A new study published in the journal Science identifies immune cells that help facilitate tissue repair in the presence of biomaterial scaffolding. The findings could support tissue healing following events such as infections, surgeries and trauma.
Previously, immune responses to biomaterials were associated with rejection; however, some evidence suggests that subsets of the immune system may actually facilitate regeneration following treatment with biomaterial scaffolding. To gain more insights, Kaitlyn Sadtler et al. monitored the immune response of mice to different types of biomaterial scaffolding – bone, muscle and collagen. Analysis of gene expression of tissue surrounding the scaffolding revealed upregulation of interleukin-4 (IL-4), a signaling molecule associated with type 2 helper T cells (TH2).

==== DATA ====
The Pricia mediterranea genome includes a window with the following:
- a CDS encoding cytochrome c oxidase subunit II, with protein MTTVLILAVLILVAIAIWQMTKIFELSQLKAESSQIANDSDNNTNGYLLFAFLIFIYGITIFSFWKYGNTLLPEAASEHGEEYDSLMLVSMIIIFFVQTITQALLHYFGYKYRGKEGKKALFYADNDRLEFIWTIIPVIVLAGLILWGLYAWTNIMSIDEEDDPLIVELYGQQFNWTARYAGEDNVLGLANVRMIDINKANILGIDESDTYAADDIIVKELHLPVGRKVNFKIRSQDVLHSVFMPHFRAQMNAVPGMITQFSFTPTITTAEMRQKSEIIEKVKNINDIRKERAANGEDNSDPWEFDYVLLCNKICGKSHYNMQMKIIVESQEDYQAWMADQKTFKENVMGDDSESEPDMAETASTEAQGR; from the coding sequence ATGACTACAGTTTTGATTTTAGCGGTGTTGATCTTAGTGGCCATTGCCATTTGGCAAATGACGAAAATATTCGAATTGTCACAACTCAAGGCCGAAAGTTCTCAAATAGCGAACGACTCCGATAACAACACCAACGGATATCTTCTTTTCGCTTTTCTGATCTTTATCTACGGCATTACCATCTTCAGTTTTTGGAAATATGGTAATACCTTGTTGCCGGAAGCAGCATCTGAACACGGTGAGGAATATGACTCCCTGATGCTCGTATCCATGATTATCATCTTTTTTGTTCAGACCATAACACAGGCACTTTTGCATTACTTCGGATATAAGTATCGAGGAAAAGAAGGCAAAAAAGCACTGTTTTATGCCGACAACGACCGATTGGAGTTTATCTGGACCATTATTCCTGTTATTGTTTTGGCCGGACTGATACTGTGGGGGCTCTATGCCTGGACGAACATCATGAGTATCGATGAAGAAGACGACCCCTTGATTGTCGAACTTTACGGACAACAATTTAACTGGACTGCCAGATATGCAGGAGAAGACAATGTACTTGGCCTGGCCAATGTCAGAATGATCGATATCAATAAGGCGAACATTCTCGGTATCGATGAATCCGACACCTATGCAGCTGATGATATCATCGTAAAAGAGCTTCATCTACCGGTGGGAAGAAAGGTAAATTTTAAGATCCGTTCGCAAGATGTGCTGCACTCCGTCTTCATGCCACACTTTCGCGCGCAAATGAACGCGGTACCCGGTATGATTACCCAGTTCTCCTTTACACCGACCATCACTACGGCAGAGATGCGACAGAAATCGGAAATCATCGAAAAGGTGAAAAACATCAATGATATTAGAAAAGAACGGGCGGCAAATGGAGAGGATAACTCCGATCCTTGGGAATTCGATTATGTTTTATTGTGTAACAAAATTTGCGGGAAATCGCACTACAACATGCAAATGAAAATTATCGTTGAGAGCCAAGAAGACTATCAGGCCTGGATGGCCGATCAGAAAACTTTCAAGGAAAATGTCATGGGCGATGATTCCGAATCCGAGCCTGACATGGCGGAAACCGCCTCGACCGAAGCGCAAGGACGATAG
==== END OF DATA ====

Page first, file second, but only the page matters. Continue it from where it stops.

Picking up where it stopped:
Through a series of experiments with mice lacking IL-4 and with impaired TH2 cells, the authors demonstrate how these immune components facilitate tissue repair around biomaterial scaffolding. Based on their work, it appears that TH2 cells use IL-4 to recruit macrophages, which help mitigate the inflammation process and clear dead cells from the site of injury. These results suggest that therapeutic targeting of TH2 cells may facilitate better tissue repair following treatment with biomaterial scaffolding. A Perspective titled “A scaffold immune microenvironment” by Stephen Badylak provides more context.